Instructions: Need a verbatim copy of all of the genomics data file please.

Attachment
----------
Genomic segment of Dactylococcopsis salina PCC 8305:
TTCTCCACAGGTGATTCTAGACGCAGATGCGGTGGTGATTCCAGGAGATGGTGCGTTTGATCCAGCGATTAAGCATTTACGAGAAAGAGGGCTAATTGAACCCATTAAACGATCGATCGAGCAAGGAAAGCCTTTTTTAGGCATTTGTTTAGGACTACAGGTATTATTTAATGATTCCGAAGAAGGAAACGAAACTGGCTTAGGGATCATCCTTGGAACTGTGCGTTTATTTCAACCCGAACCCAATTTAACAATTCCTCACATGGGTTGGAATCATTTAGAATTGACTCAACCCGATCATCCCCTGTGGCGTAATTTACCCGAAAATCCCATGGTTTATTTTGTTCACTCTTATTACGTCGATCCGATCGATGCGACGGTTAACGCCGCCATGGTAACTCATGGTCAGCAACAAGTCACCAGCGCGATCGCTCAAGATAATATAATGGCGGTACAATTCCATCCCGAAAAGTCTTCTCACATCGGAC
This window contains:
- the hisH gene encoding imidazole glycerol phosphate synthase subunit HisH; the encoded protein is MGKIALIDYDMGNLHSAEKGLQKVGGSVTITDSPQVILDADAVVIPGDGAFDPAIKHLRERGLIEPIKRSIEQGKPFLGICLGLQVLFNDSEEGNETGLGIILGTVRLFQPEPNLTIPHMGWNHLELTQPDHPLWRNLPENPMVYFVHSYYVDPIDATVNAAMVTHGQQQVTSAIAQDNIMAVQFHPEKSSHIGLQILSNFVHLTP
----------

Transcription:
Genomic segment of Dactylococcopsis salina PCC 8305:
TTCTCCACAGGTGATTCTAGACGCAGATGCGGTGGTGATTCCAGGAGATGGTGCGTTTGATCCAGCGATTAAGCATTTACGAGAAAGAGGGCTAATTGAACCCATTAAACGATCGATCGAGCAAGGAAAGCCTTTTTTAGGCATTTGTTTAGGACTACAGGTATTATTTAATGATTCCGAAGAAGGAAACGAAACTGGCTTAGGGATCATCCTTGGAACTGTGCGTTTATTTCAACCCGAACCCAATTTAACAATTCCTCACATGGGTTGGAATCATTTAGAATTGACTCAACCCGATCATCCCCTGTGGCGTAATTTACCCGAAAATCCCATGGTTTATTTTGTTCACTCTTATTACGTCGATCCGATCGATGCGACGGTTAACGCCGCCATGGTAACTCATGGTCAGCAACAAGTCACCAGCGCGATCGCTCAAGATAATATAATGGCGGTACAATTCCATCCCGAAAAGTCTTCTCACATCGGAC
This window contains:
- the hisH gene encoding imidazole glycerol phosphate synthase subunit HisH; the encoded protein is MGKIALIDYDMGNLHSAEKGLQKVGGSVTITDSPQVILDADAVVIPGDGAFDPAIKHLRERGLIEPIKRSIEQGKPFLGICLGLQVLFNDSEEGNETGLGIILGTVRLFQPEPNLTIPHMGWNHLELTQPDHPLWRNLPENPMVYFVHSYYVDPIDATVNAAMVTHGQQQVTSAIAQDNIMAVQFHPEKSSHIGLQILSNFVHLTP